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**Quantum cognition** uses the mathematical formalism of quantum probability theory to model psychology phenomena when classical probability theory fails.^{[1]} The field focuses on modeling phenomena in cognitive science that have resisted traditional techniques or where traditional models seem to have reached a barrier (e.g., human memory),^{[2]} and modeling preferences in decision theory that seem paradoxical from a traditional rational point of view (e.g., preference reversals).^{[3]} Since the use of a quantum-theoretic framework is for modeling purposes, the identification of quantum structures in cognitive phenomena does not presuppose the existence of microscopic quantum processes in the human brain.^{[4]}^{[5]}

Quantum cognition can be applied to model cognitive phenomena such as information processing^{[6]} by the human brain, language, decision making,^{[7]} human memory, concepts and conceptual reasoning, human judgment, and perception.^{[8]}^{[9]}^{[10]}

Classical probability theory is a rational approach to inference which does not easily explain some observations of human inference in psychology.
Some cases where quantum probability theory has advantages include the conjunction fallacy, the disjunction fallacy, the failures of the sure-thing principle, and question-order bias in judgement.^{[1]}^{: 752 }

If participants in a psychology experiment are told about "Linda", described as looking like a feminist but not like a bank teller, then asked to rank the probability, that Linda is feminist, a bank teller or a feminist and a bank teller, they respond with values that indicate:
Rational classical probability theory makes the incorrect prediction: it expects humans to rank the conjunction less probable than the bank teller option. Many variations of this experiment demonstrate that the fallacy represents human cognition in this case and not an artifact of one presentation.^{[1]}^{: 753 }

Quantum cognition models this probability-estimation scenario with quantum probability theory which always ranks sequential probability, , greater than the direct probability, . The idea is that a person's understanding of "bank teller" is affected by the context of the question involving "feminist".^{[1]}^{: 753 } The two questions are "incompatible": to treat them with classical theory would require separate reasoning steps.^{[11]}

The quantum cognition concept is based on the observation that various cognitive phenomena are more adequately described by quantum probability theory than by the classical probability theory (see examples below). Thus, the quantum formalism is considered an operational formalism that describes non-classical processing of probabilistic data.

Here, contextuality is the key word (see the monograph of Khrennikov for detailed representation of this viewpoint).^{[8]} Quantum mechanics is fundamentally contextual.^{[12]} Quantum systems do not have objective properties which can be defined independently of measurement context. As has been pointed out by Niels Bohr, the whole experimental arrangement must be taken into account. Contextuality implies existence of incompatible mental variables, violation of the classical law of total probability, and constructive or destructive interference effects. Thus, the quantum cognition approach can be considered an attempt to formalize contextuality of mental processes, by using the mathematical apparatus of quantum mechanics.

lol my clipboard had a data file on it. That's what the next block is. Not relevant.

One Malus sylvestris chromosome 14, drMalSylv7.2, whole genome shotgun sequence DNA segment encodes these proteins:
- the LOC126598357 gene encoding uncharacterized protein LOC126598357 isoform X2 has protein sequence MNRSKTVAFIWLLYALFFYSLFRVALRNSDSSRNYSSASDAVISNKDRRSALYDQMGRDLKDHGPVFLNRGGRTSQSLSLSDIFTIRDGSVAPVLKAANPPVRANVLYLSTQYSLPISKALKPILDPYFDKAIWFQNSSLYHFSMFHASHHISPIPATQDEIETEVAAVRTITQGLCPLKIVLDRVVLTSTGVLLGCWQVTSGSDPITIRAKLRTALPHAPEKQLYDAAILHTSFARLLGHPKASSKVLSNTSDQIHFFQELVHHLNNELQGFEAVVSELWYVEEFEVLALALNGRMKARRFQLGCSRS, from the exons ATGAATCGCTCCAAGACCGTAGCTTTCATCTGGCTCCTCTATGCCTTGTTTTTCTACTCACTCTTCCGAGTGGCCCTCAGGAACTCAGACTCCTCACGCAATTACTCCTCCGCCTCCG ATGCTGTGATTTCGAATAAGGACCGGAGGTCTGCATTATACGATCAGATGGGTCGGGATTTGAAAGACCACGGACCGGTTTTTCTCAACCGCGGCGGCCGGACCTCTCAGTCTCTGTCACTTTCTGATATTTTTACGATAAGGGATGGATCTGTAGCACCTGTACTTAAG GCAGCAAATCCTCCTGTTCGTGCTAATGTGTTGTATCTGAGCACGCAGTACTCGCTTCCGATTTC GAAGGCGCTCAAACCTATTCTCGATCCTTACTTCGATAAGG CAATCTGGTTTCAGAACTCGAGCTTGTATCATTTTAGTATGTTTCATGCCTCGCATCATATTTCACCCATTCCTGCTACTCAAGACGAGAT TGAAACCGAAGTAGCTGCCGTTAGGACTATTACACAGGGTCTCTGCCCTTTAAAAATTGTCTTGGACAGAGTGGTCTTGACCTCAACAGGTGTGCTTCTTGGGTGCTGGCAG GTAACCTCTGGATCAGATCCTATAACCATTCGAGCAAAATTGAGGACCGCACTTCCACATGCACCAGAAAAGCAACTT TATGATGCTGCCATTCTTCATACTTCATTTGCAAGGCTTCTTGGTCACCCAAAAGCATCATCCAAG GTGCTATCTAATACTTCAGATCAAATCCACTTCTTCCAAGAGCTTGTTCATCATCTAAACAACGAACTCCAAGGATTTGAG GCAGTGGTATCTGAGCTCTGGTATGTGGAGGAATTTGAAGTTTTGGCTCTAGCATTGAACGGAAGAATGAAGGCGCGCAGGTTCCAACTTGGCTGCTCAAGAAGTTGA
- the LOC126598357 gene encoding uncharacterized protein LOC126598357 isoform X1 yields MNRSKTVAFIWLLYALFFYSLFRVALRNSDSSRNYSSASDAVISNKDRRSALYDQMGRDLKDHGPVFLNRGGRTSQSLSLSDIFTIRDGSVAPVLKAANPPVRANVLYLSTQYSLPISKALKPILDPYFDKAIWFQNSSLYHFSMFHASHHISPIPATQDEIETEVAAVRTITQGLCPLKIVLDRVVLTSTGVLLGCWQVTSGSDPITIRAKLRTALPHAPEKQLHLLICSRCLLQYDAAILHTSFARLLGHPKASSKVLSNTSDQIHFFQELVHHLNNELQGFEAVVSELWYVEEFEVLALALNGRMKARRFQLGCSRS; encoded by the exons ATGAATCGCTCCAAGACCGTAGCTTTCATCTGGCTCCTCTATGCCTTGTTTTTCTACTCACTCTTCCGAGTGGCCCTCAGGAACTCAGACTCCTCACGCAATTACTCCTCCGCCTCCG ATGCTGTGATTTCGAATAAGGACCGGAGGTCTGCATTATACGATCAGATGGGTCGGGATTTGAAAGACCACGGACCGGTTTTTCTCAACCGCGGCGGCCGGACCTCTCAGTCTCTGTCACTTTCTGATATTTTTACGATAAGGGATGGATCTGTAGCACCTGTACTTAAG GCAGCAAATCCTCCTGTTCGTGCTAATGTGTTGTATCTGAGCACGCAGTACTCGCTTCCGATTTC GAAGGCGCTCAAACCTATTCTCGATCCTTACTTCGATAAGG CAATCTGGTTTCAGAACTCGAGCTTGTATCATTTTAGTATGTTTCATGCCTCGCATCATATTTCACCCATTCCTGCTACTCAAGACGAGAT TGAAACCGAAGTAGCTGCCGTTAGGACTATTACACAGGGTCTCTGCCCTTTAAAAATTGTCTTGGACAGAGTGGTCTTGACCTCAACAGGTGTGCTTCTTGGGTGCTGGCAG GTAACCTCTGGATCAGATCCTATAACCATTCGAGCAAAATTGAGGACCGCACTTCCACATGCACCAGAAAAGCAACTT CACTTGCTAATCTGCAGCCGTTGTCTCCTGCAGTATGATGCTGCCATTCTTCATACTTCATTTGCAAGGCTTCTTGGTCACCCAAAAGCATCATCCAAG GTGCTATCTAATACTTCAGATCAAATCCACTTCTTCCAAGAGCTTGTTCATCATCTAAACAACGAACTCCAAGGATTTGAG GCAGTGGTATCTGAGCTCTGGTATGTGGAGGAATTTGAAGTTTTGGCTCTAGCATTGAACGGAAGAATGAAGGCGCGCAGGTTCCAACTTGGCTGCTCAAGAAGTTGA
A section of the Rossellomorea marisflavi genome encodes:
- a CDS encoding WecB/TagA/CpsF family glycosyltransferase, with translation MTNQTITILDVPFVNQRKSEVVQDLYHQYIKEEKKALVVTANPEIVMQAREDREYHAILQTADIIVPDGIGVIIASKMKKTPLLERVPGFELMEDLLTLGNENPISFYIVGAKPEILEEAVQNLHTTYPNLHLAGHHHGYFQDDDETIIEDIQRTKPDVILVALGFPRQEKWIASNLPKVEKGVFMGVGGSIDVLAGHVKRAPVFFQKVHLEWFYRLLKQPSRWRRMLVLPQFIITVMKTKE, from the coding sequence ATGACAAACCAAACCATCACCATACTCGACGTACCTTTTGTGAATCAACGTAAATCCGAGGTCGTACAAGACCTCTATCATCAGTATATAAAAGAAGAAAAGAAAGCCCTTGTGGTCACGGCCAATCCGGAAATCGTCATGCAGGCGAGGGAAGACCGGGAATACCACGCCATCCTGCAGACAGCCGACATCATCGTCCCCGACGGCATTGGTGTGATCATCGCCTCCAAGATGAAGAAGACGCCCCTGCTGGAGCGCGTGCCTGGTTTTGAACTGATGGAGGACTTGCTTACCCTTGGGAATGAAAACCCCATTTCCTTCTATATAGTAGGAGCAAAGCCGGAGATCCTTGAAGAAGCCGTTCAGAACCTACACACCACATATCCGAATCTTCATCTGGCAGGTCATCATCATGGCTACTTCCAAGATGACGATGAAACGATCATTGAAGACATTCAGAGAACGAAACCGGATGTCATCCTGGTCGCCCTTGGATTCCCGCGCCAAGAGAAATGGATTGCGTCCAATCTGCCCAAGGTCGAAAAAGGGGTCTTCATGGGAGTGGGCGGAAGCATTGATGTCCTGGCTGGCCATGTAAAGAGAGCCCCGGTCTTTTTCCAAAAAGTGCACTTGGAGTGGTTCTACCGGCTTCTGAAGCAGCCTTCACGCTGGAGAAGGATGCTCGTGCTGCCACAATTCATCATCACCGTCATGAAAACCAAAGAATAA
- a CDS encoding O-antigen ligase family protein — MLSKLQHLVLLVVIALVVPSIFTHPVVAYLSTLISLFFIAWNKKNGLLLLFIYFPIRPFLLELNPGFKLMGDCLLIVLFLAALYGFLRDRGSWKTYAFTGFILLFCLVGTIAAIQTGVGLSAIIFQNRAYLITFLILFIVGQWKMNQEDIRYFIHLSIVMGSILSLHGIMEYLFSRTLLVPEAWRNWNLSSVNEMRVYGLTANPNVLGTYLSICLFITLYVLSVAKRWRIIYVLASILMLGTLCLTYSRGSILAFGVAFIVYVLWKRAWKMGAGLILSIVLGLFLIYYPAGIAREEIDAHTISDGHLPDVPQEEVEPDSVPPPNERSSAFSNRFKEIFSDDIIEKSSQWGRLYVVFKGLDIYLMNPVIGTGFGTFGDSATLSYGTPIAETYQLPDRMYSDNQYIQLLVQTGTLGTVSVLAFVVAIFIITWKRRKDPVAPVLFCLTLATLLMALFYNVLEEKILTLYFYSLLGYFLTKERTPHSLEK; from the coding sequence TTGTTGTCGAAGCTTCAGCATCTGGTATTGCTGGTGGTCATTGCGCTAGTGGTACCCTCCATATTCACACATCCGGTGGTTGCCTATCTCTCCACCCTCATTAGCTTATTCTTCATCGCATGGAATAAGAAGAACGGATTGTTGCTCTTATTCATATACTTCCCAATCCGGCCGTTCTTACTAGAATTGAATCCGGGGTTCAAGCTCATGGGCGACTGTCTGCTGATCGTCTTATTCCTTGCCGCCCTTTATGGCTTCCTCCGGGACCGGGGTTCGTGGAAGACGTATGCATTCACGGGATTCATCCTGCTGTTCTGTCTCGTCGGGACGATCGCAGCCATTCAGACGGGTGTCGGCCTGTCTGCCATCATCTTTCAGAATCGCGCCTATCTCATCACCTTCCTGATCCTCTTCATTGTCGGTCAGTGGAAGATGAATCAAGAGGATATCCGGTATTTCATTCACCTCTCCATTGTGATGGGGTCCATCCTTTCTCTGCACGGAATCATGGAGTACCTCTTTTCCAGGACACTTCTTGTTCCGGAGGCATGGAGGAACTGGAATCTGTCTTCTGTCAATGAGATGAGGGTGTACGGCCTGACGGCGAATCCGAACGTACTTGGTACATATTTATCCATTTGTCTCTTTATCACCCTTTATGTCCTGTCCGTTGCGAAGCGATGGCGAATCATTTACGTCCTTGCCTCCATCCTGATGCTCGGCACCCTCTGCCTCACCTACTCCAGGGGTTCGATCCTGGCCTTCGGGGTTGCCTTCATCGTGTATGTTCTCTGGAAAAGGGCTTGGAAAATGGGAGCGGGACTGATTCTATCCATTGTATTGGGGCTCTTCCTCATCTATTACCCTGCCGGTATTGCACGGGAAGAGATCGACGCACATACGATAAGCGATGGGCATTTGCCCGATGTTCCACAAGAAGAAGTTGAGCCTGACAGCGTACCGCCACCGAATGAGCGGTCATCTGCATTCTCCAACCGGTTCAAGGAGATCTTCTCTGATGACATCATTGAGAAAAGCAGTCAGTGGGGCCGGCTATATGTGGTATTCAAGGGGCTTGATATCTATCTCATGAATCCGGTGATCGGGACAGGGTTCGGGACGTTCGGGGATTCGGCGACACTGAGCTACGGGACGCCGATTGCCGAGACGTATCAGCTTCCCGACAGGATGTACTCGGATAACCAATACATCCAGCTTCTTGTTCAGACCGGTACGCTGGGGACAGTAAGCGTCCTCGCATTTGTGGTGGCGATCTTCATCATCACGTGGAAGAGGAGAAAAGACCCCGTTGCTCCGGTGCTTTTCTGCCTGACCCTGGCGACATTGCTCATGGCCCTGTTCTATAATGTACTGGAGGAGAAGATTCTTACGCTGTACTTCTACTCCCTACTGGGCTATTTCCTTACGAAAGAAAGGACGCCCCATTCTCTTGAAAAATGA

Suppose a person is given an opportunity to play two rounds of the following gamble: a coin toss will determine whether the subject wins $200 or loses $100. Suppose the subject has decided to play the first round, and does so. Some subjects are then given the result (win or lose) of the first round, while other subjects are not yet given any information about the results. The experimenter then asks whether the subject wishes to play the second round. Performing this experiment with real subjects gives the following results:

- When subjects believe they won the first round, the majority of subjects choose to play again on the second round.
- When subjects believe they lost the first round, the majority of subjects choose to play again on the second round.

Given these two separate choices, according to the *sure thing* principle of rational decision theory, they should also play the second round even if they don't know or think about the outcome of the first round.^{[13]}
But, experimentally, when subjects are not told the results of the first round, the majority of them decline to play a second round.^{[14]}
This finding violates the law of total probability, yet it can be explained as a quantum interference effect in a manner similar to the explanation for the results from double-slit experiment in quantum physics.^{[9]}^{[15]}^{[16]} Similar violations of the sure-thing principle are seen in empirical studies of the Prisoner's Dilemma and have likewise been modeled in terms of quantum interference.^{[17]}

The above deviations from classical rational expectations in agents’ decisions under uncertainty produce well known paradoxes in behavioral economics, that is, the Allais, Ellsberg and Machina paradoxes.^{[18]}^{[19]}^{[20]} These deviations can be explained if one assumes that the overall conceptual landscape influences the subject's choice in a neither predictable nor controllable way. A decision process is thus an intrinsically contextual process, hence it cannot be modeled in a single Kolmogorovian probability space, which justifies the employment of quantum probability models in decision theory. More explicitly, the paradoxical situations above can be represented in a unified Hilbert space formalism where human behavior under uncertainty is explained in terms of genuine quantum aspects, namely, superposition, interference, contextuality and incompatibility.^{[21]}^{[22]}^{[23]}^{[16]}

Considering automated decision making, quantum decision trees have different structure compared to classical decision trees. Data can be analyzed to see if a quantum decision tree model fits the data better.^{[24]}